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9.4: Functions of Salt in Baking

  • Page ID
    92938
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    Salt has three major functions in baking. It affects: (1) Fermentation, (2) Dough, and (3) conditioning Flavor

    Fermentation

    Fermentation is salt’s major function:

    • Salt slows the rate of fermentation, acting as a healthy check on yeast development.
    • Salt prevents the development of any objectionable bacterial action or wild types of fermentation.
    • Salt assists in oven browning by controlling the fermentation and therefore lessening the destruction of sugar.
    • Salt checks the development of any undesirable or excessive acidity in the dough. It thus protects against undesirable action in the dough and effects the necessary healthy fermentation required to secure a finished product of high quality.

    Dough Conditioning

    Salt has a binding or strengthening effect on gluten and thereby adds strength to any flour. The additional firmness imparted to the gluten by the salt enables it to hold the water and gas better, and allows the dough to expand without tearing. This influence becomes particularly important when soft water is used for dough mixing and where immature flour must be used. Under both conditions, incorporating a maximum amount of salt will help prevent soft and sticky dough. Although salt has no direct bleaching effect, its action results in a fine-grained loaf of superior texture. This combination of finer grain and thin cell walls gives the crumb of the loaf a whiter appearance.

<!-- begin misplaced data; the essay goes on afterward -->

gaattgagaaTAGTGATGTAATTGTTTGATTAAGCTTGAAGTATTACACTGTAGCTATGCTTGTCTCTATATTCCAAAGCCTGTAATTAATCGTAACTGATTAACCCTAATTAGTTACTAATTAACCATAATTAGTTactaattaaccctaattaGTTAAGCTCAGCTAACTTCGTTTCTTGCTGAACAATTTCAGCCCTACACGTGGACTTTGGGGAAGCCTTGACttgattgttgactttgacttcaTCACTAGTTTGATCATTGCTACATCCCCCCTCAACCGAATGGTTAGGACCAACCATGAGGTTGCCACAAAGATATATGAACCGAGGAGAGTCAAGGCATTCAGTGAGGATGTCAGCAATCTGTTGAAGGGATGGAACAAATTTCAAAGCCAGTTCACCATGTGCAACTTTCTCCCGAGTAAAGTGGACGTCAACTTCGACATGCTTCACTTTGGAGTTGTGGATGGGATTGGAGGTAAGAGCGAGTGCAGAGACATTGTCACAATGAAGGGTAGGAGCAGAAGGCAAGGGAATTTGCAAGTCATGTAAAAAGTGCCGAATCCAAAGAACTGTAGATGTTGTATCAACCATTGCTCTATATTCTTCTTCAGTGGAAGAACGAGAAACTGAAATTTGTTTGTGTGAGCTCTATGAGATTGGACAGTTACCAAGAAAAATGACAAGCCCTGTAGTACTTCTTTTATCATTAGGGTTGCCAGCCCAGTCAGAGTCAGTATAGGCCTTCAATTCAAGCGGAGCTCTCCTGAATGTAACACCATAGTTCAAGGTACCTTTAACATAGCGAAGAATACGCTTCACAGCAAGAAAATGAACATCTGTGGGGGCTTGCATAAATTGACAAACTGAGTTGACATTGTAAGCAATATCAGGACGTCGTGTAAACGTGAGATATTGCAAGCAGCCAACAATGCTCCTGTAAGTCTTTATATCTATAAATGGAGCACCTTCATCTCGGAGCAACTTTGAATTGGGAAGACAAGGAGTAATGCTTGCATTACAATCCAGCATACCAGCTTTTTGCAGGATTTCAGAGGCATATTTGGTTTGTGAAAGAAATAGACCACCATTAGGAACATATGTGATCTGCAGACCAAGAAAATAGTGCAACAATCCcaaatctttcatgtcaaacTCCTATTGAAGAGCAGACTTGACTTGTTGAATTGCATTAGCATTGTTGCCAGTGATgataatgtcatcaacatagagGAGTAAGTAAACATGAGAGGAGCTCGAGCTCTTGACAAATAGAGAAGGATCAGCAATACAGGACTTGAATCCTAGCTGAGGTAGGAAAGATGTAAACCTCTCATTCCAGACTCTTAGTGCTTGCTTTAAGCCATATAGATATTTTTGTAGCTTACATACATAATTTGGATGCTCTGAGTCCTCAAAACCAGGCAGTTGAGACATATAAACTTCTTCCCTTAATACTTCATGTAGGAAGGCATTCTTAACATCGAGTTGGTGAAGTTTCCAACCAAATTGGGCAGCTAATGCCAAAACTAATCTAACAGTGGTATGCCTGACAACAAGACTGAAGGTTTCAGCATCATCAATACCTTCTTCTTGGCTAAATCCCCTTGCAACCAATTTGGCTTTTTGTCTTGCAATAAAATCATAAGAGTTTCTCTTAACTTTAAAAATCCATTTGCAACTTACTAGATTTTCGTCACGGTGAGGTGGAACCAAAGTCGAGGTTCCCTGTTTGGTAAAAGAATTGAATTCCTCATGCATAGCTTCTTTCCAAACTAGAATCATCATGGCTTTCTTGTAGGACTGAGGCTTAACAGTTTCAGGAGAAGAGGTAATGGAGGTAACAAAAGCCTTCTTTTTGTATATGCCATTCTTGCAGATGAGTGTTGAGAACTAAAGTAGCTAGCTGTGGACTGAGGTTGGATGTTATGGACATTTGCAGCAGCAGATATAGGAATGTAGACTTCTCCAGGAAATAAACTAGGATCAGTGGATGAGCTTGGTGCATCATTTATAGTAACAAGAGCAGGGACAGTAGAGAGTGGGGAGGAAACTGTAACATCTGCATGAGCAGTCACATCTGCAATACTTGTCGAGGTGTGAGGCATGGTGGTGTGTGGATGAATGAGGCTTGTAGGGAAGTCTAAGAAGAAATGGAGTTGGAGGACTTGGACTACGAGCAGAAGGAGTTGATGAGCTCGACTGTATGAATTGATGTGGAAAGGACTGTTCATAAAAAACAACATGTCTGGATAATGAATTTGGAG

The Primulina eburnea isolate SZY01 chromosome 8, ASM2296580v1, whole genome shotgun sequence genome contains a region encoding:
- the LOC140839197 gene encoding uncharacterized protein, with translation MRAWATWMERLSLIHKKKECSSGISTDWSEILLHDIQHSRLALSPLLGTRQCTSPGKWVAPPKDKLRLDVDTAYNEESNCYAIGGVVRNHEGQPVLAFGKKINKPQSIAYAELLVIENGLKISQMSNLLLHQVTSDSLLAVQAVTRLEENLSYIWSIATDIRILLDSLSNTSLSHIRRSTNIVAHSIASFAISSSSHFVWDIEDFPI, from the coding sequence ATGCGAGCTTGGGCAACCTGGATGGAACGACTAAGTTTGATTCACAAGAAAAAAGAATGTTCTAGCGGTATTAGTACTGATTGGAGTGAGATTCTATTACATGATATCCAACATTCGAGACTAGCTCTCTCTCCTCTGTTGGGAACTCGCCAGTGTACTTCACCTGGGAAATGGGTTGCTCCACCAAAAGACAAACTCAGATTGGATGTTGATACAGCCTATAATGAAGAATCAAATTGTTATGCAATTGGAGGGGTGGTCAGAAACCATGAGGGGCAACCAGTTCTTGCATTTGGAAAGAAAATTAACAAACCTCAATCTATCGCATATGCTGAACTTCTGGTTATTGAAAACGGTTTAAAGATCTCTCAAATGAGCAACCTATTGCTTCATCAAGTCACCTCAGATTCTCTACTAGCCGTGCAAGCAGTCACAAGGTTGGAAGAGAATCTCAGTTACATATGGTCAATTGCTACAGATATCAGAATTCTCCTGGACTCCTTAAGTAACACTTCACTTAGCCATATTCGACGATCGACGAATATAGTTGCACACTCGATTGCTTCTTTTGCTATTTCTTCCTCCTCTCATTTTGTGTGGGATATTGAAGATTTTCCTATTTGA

Flavor

    One of the important functions of salt is its ability to improve the taste and flavor of all the foods in which it is used. Salt is one ingredient that makes bread taste so good. Without salt in the dough batch, the resulting bread would be flat and insipid. The extra palatability brought about by the presence of salt is only partly due to the actual taste of the salt itself. Salt has the peculiar ability to intensify the flavor created in bread as a result of yeast action on the other ingredients in the loaf. It brings out the characteristic taste and flavor of bread and, indeed, of all foods. Improved palatability in turn promotes the digestibility of food, so it can be said that salt enhances the nutritive value of bakery products. The lack of salt or too much of it is the first thing noticed when tasting bread. In some bread 2% can produce a decidedly salty taste, while in others the same amount gives a good taste. The difference is often due to the mineralization of the water used in the dough.


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